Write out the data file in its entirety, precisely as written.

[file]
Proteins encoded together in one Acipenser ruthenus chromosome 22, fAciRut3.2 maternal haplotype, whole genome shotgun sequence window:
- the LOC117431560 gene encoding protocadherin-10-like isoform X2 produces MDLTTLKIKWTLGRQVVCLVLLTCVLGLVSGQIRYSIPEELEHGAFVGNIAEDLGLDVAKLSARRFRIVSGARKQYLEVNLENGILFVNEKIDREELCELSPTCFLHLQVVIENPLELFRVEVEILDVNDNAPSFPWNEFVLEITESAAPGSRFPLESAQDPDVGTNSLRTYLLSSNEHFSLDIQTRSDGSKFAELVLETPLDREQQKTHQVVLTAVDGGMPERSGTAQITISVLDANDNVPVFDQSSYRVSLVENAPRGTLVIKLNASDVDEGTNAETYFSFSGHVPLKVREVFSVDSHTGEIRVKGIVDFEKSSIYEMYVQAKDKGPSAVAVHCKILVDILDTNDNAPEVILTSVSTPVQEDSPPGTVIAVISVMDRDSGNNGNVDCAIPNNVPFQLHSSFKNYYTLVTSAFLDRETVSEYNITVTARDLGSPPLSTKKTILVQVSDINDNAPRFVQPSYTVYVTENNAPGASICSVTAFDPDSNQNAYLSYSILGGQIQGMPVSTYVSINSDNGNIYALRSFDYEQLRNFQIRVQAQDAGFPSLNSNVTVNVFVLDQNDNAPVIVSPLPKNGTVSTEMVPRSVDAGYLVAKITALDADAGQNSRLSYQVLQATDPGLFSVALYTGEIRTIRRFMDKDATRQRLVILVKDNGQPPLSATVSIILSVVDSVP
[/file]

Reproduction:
Proteins encoded together in one Acipenser ruthenus chromosome 22, fAciRut3.2 maternal haplotype, whole genome shotgun sequence window:
- the LOC117431560 gene encoding protocadherin-10-like isoform X2 produces MDLTTLKIKWTLGRQVVCLVLLTCVLGLVSGQIRYSIPEELEHGAFVGNIAEDLGLDVAKLSARRFRIVSGARKQYLEVNLENGILFVNEKIDREELCELSPTCFLHLQVVIENPLELFRVEVEILDVNDNAPSFPWNEFVLEITESAAPGSRFPLESAQDPDVGTNSLRTYLLSSNEHFSLDIQTRSDGSKFAELVLETPLDREQQKTHQVVLTAVDGGMPERSGTAQITISVLDANDNVPVFDQSSYRVSLVENAPRGTLVIKLNASDVDEGTNAETYFSFSGHVPLKVREVFSVDSHTGEIRVKGIVDFEKSSIYEMYVQAKDKGPSAVAVHCKILVDILDTNDNAPEVILTSVSTPVQEDSPPGTVIAVISVMDRDSGNNGNVDCAIPNNVPFQLHSSFKNYYTLVTSAFLDRETVSEYNITVTARDLGSPPLSTKKTILVQVSDINDNAPRFVQPSYTVYVTENNAPGASICSVTAFDPDSNQNAYLSYSILGGQIQGMPVSTYVSINSDNGNIYALRSFDYEQLRNFQIRVQAQDAGFPSLNSNVTVNVFVLDQNDNAPVIVSPLPKNGTVSTEMVPRSVDAGYLVAKITALDADAGQNSRLSYQVLQATDPGLFSVALYTGEIRTIRRFMDKDATRQRLVILVKDNGQPPLSATVSIILSVVDSVP